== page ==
Clarendon’s newest school celebrates first crop of graduates


Harvest Community School only had two graduating seniors at commencement ceremonies held May 21 at the Summerton Cultural Arts Center.

But the festivities weren’t any less than if there had been 100.

“We are so excited to have these young women graduating this evening,” said Headmaster Angie Bruner, who opened the school with a board and volunteers in August 2013 and later expanded to three classes by the end of the first academic year.

The school added its junior high classes in the 2014-15 school year, and started the supervising accreditation process with eight staff and 42 students.

“Many hours of hard work by staff and volunteers have made this possible, and in mid-May, we received accreditation,” Bruner said. “It is not difficult for me to see God’s hand in everything He has achieved in these three years, and tonight’s graduation is no exception.”

Salutatorian Delores Jeannette McMillan said she was honored to be in Harvest’s Christian environment for three years.

“You’re all like family to me,” she said. “As a graduate, this is a new chapter; a new journey will start in August. I pray that God will see us through in our future and keep us on a straight path.”

McMillan thanked family and friends for supporting her the entire way.

“Even when it was hard, friends and family led me every step of the way,” she said. “I thank my mother, especially, for the countless hours studying with me. You were there with me during the most difficult times in my life. You’re my best friend.”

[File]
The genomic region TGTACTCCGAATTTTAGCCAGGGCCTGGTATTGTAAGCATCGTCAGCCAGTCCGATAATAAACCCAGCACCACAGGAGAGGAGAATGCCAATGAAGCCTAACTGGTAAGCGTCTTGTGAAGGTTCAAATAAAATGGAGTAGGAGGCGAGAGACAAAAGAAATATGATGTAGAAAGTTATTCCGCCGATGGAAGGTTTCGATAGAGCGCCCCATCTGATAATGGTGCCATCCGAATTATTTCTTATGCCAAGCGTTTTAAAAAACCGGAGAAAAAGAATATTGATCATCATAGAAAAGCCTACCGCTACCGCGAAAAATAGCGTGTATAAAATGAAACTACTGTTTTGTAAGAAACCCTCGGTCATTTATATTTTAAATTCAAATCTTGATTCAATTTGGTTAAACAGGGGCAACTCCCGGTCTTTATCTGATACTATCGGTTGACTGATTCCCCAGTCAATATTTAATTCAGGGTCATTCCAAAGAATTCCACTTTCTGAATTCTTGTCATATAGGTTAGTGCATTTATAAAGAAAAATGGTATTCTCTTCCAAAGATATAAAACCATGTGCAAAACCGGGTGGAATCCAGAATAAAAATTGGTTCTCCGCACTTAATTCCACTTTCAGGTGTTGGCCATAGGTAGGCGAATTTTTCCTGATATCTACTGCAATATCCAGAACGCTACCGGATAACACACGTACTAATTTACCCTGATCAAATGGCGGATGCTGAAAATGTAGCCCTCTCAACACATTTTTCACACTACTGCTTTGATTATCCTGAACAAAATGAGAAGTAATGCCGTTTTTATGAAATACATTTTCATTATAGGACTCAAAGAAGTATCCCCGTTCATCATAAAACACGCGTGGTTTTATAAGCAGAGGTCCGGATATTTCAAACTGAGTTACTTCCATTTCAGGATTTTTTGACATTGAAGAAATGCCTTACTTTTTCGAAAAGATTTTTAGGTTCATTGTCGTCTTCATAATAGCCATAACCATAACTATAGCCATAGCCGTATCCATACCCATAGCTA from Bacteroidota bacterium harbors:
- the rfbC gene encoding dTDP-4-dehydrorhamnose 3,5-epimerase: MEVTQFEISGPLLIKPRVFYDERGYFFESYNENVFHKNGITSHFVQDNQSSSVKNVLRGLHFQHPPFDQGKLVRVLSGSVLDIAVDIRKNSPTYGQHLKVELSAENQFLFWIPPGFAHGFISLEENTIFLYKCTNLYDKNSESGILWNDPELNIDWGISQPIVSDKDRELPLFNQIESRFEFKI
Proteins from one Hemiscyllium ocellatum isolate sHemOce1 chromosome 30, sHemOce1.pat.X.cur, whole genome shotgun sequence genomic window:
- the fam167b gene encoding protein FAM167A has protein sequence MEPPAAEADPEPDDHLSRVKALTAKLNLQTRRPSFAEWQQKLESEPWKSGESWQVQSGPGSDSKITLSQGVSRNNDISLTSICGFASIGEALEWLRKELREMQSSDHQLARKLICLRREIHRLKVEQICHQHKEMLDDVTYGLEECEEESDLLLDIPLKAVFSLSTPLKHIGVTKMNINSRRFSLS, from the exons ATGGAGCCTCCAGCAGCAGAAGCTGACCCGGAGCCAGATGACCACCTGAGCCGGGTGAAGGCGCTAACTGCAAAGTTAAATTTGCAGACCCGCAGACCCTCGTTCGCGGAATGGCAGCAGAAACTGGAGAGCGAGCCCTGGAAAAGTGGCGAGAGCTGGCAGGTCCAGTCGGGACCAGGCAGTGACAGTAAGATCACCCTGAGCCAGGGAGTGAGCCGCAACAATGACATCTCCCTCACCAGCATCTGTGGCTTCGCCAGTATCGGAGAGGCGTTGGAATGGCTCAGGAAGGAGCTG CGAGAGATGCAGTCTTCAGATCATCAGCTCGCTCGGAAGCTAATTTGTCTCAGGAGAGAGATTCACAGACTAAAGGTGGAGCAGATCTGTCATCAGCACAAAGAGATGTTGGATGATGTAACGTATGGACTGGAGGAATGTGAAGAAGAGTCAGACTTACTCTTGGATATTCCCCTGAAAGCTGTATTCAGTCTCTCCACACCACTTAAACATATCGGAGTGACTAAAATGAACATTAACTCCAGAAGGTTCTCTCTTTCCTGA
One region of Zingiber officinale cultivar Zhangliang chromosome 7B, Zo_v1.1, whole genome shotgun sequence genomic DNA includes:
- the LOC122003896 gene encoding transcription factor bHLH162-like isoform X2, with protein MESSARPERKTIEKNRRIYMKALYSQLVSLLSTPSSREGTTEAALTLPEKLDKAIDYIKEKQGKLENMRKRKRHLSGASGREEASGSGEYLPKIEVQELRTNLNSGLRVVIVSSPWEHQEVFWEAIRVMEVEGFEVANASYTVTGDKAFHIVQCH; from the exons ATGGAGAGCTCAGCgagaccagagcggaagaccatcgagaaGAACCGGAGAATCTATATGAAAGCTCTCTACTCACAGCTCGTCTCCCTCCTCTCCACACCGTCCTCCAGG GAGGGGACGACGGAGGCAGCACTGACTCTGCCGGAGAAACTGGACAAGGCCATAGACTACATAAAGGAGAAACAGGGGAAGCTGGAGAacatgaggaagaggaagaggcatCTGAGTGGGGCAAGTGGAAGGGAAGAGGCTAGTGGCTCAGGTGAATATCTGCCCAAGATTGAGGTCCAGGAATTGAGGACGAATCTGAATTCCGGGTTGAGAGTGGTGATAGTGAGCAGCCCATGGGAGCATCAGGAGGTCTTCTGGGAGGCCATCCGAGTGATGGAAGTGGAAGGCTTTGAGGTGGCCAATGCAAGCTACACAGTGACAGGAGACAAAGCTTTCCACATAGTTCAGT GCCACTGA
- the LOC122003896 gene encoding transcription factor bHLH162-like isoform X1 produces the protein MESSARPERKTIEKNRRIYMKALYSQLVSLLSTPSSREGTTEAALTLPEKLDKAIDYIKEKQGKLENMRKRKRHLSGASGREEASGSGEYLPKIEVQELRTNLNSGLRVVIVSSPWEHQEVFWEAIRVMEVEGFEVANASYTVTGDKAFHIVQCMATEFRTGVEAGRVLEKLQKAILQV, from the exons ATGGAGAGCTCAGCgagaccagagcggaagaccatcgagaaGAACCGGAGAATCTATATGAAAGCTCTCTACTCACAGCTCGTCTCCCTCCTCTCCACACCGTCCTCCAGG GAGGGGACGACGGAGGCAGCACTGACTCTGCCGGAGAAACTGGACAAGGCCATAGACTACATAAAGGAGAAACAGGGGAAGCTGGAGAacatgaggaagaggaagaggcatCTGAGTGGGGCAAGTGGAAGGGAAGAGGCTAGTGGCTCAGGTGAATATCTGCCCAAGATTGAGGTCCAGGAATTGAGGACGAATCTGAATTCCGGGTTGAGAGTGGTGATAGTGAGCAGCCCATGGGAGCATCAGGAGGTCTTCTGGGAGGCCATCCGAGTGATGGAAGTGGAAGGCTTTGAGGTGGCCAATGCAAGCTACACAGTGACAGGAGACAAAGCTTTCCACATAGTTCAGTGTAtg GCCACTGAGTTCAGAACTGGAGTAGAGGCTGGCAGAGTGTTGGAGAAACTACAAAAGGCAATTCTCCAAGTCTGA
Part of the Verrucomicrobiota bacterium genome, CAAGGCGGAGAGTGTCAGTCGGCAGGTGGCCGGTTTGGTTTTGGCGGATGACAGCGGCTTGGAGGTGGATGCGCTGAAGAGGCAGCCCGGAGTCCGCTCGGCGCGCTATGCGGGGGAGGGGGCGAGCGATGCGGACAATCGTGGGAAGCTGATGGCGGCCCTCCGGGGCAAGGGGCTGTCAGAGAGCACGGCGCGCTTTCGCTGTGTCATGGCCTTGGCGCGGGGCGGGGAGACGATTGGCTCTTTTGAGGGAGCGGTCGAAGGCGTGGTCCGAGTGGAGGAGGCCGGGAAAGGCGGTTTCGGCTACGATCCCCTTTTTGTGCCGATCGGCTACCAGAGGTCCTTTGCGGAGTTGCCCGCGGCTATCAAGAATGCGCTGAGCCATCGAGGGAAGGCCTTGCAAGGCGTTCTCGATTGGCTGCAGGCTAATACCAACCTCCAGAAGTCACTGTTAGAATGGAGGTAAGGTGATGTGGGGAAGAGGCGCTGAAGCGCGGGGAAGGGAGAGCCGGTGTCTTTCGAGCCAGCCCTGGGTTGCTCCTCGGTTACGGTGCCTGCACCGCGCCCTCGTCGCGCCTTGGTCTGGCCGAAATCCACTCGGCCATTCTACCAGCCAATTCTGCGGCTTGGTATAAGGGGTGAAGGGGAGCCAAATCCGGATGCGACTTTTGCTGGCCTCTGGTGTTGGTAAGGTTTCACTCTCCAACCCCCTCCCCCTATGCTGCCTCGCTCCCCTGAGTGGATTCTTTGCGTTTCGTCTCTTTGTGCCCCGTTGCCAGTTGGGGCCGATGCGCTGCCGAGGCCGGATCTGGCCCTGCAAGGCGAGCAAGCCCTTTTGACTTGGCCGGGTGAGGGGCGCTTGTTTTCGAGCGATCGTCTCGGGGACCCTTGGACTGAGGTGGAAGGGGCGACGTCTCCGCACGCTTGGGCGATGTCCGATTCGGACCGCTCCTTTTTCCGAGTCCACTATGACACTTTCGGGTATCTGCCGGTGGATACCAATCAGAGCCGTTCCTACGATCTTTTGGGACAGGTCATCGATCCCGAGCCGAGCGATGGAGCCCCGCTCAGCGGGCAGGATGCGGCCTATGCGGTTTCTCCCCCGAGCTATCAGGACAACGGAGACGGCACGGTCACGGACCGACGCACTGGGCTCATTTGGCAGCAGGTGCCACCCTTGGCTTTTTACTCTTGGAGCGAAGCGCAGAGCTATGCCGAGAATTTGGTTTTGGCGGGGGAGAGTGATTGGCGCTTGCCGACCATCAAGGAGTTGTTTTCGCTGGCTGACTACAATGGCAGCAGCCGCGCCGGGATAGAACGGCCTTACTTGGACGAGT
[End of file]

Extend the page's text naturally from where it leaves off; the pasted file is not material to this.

South Carolina Association of Christian Schools Director Edward Earwood urged both graduates to continue to follow God in all things.

“The prophet Elisha in the Bible asks God to open his servant’s eyes so he can see; I take it the servant wasn’t blind,” Earwood said. “He had eye sight. He could look out the window and notify the prophet as to what was there. The prophet was asking God to give the servant vision, to help him to see what you can’t see with your eyes.”

Earwood urged those gathered that “a life lived well cannot be lived by what you see with sight.”

“Rather, it requires vision,” he said. “Vision is greater than sight. Sight is innate. Vision is learned. Without vision, the people perish. Sight will hinder your vision: Sometimes what you see with your eyes causes you not to see what you could see with vision.”

Valedictorian Abbie Bruner said her three years at Harvest “were a great adventure.”

“Those who founded this school did so on faith and commitment to abide by God’s will,” she said. “I had a front seat to watch the work that went into this school. I have seen firsthand how God has used this school, how He has revealed Himself.”

Bruner said Harvest was not a traditional school, but that she is “absolutely confident in the education I’ve received here.”

“I learned more at Harvest in the last three years than I did anywhere else before that,” she said. “It’s these things I will take when attending Charleston Southern in the fall, and that (McMillan) will take with her to Central Carolina Technical College.”

Bruner said with such a small class, that it will be different being without McMillan next year.

“It may seem scary to go our separate ways, but I know that God will guide us,” she said.